Man Drove Into Uber At Concert, Killing Two

( – Tragedy struck at a New Year’s Eve concert in New York when a man slammed his vehicle head-on into another car, killing two people and leaving several others injured. Investigators are still trying to pin down the motive, but they reportedly found a suicide note when they searched the suspect’s hotel room.

The City of Rochester Police Department shared a briefing on Facebook in which Chief David Smith and Mayor Malik Evans offered the little information they had. Smith stated that a crash occurred on West Ridge Road at roughly 12:50 a.m. as police officers were helping a crowd disperse from the Kodak Center, where the concert was held. About 1,000 people attended the rock event, which featured the band Moe.

Smith stated that two officers were assisting concertgoers through a crosswalk in front of the venue when a Ford Expedition, going eastbound, plowed into a Mitsubishi Outlander that had exited a parking lot. The suspect’s car rammed the other vehicle through the crosswalk before slamming into two additional vehicles. The police chief noted that “a large fire” was “associated with the crash” and shared that the local fire department took nearly an hour to put out the blaze. The two passengers in the Outlander were killed in the collision, and that car’s driver went to the hospital for non-life-threatening injuries.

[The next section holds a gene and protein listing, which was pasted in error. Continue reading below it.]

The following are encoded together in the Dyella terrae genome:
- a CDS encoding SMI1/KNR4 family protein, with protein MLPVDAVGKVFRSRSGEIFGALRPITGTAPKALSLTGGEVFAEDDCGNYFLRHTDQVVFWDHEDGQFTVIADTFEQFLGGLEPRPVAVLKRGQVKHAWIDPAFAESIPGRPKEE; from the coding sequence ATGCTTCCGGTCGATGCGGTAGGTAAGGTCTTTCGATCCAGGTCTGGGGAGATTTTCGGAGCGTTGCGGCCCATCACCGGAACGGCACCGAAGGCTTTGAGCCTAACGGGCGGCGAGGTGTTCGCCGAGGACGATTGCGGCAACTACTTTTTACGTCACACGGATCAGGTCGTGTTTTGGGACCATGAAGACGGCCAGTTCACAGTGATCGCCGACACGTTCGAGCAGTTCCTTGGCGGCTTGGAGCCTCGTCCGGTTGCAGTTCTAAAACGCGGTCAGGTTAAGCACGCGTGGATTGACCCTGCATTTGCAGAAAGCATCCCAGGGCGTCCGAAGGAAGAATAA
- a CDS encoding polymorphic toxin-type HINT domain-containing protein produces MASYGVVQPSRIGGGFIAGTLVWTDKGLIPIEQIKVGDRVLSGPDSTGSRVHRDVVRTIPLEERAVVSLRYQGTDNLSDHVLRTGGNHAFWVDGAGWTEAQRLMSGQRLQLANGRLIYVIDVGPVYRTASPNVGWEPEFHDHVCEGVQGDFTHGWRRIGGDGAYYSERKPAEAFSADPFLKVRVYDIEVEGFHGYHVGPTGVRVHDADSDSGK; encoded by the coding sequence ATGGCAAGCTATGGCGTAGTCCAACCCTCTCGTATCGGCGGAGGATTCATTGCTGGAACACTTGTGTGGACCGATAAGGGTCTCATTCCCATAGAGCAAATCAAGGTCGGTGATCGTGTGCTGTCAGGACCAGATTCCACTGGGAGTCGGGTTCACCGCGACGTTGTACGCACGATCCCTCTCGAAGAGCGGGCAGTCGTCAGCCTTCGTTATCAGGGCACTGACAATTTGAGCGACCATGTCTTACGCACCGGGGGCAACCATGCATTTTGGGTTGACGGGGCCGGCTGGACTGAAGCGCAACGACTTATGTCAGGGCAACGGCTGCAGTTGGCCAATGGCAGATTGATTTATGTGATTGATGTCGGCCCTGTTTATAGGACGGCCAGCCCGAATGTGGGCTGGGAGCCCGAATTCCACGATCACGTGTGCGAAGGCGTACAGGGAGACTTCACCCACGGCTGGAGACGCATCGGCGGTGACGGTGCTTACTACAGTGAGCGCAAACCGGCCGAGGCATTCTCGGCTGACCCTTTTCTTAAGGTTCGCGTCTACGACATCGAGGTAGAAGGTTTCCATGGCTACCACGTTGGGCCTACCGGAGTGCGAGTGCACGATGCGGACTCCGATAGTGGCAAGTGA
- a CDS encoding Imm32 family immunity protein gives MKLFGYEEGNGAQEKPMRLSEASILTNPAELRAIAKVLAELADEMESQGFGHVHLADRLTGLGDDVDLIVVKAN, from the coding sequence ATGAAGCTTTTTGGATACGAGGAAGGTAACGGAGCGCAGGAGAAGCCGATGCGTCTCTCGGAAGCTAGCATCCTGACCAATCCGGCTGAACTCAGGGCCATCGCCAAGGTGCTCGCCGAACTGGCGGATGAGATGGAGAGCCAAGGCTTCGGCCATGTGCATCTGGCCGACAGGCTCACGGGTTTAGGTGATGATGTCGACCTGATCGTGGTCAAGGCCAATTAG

Several pedestrians avoided the accident, but the vehicles hit and injured three people, one of whom is reportedly in critical condition. The driver of the Expedition was also treated for life-threatening injuries, but he later died at around 8 p.m. The New York Post released a clip of the collision, which indicates that the Expedition may have been ablaze before it struck the Outlander. Responders found that the suspect’s car contained numerous gas cans, counting at least a dozen in and around the vehicle.

Relatives of the deceased suspect, Michael Avery, expressed surprise over the apparent murder-suicide but also shared that he may have suffered from undiagnosed bipolar disorder. Police Chief Smith asks that anyone with any additional information come forward, instructing locals to call 911 to share their potential leads.

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